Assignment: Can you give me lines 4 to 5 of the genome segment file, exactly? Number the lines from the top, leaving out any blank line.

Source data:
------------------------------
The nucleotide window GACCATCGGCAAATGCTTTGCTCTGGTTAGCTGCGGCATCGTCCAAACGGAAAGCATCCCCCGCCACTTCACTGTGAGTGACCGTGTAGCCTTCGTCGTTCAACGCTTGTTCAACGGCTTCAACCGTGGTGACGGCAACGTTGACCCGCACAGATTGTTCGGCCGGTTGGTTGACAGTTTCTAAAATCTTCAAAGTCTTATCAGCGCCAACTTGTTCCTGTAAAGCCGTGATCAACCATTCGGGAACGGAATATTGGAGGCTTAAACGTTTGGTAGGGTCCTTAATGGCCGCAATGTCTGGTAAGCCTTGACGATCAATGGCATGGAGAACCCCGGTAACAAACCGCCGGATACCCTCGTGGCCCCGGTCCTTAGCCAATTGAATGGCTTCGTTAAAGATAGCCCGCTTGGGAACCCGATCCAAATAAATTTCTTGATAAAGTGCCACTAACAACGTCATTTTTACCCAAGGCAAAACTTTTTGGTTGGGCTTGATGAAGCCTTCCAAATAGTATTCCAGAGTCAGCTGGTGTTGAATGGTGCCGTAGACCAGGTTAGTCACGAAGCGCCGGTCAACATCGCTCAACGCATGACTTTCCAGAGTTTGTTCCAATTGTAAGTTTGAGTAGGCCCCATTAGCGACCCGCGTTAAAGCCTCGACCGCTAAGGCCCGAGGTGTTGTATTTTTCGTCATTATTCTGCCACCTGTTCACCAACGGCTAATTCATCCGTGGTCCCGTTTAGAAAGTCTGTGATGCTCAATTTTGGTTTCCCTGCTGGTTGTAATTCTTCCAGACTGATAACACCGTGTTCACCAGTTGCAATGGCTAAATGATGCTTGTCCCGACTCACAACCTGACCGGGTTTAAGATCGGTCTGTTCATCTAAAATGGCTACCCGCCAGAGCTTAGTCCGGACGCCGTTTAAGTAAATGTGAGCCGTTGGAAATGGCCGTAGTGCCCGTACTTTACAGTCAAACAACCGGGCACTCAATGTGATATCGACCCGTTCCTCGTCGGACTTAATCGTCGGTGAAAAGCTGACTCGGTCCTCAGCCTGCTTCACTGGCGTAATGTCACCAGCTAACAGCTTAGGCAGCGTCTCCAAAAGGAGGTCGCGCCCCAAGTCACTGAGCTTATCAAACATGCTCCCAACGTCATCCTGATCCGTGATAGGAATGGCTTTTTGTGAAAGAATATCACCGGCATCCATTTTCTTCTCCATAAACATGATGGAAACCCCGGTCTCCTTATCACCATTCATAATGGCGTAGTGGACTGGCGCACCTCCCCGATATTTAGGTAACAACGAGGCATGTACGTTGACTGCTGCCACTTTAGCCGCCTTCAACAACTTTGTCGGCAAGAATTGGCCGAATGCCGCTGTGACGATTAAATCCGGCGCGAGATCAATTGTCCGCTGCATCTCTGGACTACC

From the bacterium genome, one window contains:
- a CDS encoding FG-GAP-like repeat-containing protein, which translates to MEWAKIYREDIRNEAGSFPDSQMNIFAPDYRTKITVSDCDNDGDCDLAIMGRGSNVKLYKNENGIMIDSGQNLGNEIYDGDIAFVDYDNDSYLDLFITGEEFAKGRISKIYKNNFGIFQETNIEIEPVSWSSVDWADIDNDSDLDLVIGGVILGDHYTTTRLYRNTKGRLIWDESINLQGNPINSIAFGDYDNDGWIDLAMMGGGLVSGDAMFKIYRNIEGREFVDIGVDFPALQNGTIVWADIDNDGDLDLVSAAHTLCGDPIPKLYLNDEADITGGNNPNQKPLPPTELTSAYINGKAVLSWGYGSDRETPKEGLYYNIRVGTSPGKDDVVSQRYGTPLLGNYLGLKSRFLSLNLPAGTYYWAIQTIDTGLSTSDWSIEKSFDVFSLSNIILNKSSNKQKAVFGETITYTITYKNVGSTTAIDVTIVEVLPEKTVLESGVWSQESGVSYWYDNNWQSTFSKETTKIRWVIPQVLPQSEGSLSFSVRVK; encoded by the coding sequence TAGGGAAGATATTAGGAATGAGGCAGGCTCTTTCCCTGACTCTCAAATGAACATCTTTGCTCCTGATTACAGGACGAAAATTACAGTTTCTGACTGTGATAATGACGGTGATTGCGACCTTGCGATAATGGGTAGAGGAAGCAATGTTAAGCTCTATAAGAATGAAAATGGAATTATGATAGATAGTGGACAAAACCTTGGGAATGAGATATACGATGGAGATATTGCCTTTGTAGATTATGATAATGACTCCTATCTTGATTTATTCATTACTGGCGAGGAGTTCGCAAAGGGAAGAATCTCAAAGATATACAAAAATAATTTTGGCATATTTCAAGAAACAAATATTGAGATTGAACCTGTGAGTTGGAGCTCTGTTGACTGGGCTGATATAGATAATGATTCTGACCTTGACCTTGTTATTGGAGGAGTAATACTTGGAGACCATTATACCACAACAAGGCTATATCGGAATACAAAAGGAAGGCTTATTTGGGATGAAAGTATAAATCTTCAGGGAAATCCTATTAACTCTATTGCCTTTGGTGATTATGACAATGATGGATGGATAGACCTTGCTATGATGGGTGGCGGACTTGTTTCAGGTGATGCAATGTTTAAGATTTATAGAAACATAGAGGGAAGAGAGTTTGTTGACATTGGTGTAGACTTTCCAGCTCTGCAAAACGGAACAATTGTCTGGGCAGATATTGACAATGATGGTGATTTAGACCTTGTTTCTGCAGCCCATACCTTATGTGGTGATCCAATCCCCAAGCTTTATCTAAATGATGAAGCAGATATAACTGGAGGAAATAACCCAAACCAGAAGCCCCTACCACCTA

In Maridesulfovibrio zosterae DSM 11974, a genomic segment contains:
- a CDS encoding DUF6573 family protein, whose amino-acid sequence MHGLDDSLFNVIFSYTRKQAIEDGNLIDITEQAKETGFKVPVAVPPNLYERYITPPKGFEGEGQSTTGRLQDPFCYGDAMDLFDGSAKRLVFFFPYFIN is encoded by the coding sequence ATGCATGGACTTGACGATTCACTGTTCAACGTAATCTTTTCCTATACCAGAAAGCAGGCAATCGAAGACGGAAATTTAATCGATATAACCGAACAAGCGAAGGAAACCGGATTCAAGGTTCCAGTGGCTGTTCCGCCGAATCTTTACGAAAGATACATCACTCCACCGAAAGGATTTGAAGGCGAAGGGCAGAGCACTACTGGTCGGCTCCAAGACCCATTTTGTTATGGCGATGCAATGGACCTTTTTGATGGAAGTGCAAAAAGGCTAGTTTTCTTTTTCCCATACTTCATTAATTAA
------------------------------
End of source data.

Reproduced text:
In Maridesulfovibrio zosterae DSM 11974, a genomic segment contains:
- a CDS encoding DUF6573 family protein, whose amino-acid sequence MHGLDDSLFNVIFSYTRKQAIEDGNLIDITEQAKETGFKVPVAVPPNLYERYITPPKGFEGEGQSTTGRLQDPFCYGDAMDLFDGSAKRLVFFFPYFIN is encoded by the coding sequence ATGCATGGACTTGACGATTCACTGTTCAACGTAATCTTTTCCTATACCAGAAAGCAGGCAATCGAAGACGGAAATTTAATCGATATAACCGAACAAGCGAAGGAAACCGGATTCAAGGTTCCAGTGGCTGTTCCGCCGAATCTTTACGAAAGATACATCACTCCACCGAAAGGATTTGAAGGCGAAGGGCAGAGCACTACTGGTCGGCTCCAAGACCCATTTTGTTATGGCGATGCAATGGACCTTTTTGATGGAAGTGCAAAAAGGCTAGTTTTCTTTTTCCCATACTTCATTAATTAA